Michael Gordon Receives $875,000 Packard Fellowship

Five Year Award Supports Research on Advanced Microscopy Techniques for Examining Minute Structures and Surfaces

Michael Gordon, assistant professor in the Department of Chemical Engineering at UC Santa Barbara, has received a prestigious Packard Foundation Fellowship for Science and Engineering.

Michael J. Gordon

The award—one of the largest nongovernmental fellowships in the country—will provide Gordon with $875,000 over five years to support his research on advanced microscopy techniques for examining structures and surfaces at a minute scale. Gordon intends to develop a scanning chemical microscope for detection, identification and high-resolution imaging of biomolecules and surfaces.

The David & Lucile Packard Foundation awards fellowships annually to talented early career science and engineering faculty. This year, 17 fellows were named.

“These professors are tackling some of the critical research questions of our time, and we know they will have a big impact not just on their fields but also on the students who are fortunate enough to work with them,” said Lynn Orr, a Stanford University professor and chairman of the Packard Fellowship Advisory Panel, in announcing the 2010 fellows.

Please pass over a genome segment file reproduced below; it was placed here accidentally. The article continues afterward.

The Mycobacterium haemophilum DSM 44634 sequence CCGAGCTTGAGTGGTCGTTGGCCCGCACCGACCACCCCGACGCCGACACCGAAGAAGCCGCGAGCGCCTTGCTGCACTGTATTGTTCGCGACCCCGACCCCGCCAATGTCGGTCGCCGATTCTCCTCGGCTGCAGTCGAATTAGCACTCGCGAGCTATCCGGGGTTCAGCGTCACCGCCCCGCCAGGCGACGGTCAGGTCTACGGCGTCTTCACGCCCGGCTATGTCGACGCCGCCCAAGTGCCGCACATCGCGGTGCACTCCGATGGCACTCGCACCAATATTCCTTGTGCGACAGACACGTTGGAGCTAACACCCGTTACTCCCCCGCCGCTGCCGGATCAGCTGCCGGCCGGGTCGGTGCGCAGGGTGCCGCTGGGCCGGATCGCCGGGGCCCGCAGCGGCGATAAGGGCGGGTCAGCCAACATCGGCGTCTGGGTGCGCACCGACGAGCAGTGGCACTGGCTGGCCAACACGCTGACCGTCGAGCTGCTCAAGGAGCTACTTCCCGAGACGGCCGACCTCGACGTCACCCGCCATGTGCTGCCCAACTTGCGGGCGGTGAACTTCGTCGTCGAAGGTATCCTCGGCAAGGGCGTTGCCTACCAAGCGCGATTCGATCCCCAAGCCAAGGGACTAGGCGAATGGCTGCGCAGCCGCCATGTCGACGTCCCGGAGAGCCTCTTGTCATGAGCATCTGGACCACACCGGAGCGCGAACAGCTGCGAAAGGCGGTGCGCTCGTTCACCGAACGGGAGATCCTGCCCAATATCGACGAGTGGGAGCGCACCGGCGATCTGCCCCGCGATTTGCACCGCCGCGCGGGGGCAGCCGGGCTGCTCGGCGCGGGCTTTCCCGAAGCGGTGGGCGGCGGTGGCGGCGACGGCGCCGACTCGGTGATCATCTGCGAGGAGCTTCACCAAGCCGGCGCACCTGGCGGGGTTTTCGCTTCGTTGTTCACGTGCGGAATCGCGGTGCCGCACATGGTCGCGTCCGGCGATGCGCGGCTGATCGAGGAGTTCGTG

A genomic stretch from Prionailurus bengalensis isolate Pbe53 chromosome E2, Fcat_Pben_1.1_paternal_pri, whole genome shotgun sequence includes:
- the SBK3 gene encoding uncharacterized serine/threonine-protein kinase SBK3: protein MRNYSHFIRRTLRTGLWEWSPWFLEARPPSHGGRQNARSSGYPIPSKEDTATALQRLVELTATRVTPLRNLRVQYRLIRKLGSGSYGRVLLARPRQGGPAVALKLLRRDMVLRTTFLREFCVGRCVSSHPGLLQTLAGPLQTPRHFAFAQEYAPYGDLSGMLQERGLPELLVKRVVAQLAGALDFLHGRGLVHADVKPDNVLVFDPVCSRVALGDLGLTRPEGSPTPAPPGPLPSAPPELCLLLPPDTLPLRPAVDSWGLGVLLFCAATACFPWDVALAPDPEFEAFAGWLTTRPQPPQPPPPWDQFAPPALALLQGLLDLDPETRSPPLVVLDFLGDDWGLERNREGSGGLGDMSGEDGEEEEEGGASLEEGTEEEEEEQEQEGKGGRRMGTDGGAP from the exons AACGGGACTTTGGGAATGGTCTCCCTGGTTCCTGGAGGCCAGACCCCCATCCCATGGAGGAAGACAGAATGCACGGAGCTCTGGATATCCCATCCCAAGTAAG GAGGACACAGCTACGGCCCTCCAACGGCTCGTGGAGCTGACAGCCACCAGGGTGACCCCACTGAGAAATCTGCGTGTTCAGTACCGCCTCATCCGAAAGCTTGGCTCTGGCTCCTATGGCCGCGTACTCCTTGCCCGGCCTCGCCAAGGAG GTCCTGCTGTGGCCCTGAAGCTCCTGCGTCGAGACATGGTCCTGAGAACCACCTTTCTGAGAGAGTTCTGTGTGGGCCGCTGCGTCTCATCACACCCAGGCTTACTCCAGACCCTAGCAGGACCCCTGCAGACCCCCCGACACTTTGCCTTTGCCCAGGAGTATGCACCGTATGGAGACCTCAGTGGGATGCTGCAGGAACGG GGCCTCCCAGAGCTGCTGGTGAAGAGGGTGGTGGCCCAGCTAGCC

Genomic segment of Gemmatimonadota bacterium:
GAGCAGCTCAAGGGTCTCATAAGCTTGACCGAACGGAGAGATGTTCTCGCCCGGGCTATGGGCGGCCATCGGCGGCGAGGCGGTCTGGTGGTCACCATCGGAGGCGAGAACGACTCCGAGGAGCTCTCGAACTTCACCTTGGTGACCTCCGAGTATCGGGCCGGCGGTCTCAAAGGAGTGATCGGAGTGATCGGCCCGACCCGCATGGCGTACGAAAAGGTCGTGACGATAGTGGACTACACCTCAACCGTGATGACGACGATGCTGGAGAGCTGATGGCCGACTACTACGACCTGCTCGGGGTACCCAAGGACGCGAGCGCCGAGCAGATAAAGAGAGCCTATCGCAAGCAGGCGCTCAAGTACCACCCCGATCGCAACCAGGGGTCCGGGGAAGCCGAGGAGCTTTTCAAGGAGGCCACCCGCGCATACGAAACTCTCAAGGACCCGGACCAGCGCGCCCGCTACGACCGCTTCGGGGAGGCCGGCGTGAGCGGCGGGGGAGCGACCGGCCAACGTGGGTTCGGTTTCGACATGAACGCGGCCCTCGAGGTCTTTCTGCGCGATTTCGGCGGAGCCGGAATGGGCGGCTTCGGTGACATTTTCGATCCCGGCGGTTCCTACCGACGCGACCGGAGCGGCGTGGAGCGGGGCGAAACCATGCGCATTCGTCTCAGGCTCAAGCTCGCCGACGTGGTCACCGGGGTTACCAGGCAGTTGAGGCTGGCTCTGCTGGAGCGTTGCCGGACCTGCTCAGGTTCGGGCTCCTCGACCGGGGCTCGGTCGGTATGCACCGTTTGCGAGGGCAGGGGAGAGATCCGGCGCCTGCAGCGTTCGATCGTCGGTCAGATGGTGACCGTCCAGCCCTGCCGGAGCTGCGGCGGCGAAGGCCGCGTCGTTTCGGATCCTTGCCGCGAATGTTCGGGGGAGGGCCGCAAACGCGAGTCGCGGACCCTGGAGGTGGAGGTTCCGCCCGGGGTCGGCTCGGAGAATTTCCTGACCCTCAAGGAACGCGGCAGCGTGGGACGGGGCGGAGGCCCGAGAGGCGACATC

Nominations for the fellowships were invited from the presidents of 50 top U.S. universities, and then an advisory panel of distinguished scientists and engineers reviewed the 100 nominations to select this year’s fellows. Over the last 22 years, the Los Altos-based Packard Foundation has awarded 457 fellowships, totaling $288 million, to promising science and engineering professors at 52 universities.

Gordon joined UCSB’s Department of Chemical Engineering as an assistant professor in 2007. He has a Ph.D. in chemical engineering and an M.S. in applied physics from the California Institute of Technology, as well as an M.S. in chemical engineering from the Colorado School of Mines. Gordon was a postdoctoral fellow at Laboratoire des Technologies de la Microélectronique in France, then a visiting scientist at the California Institute of Technology before coming to UCSB.


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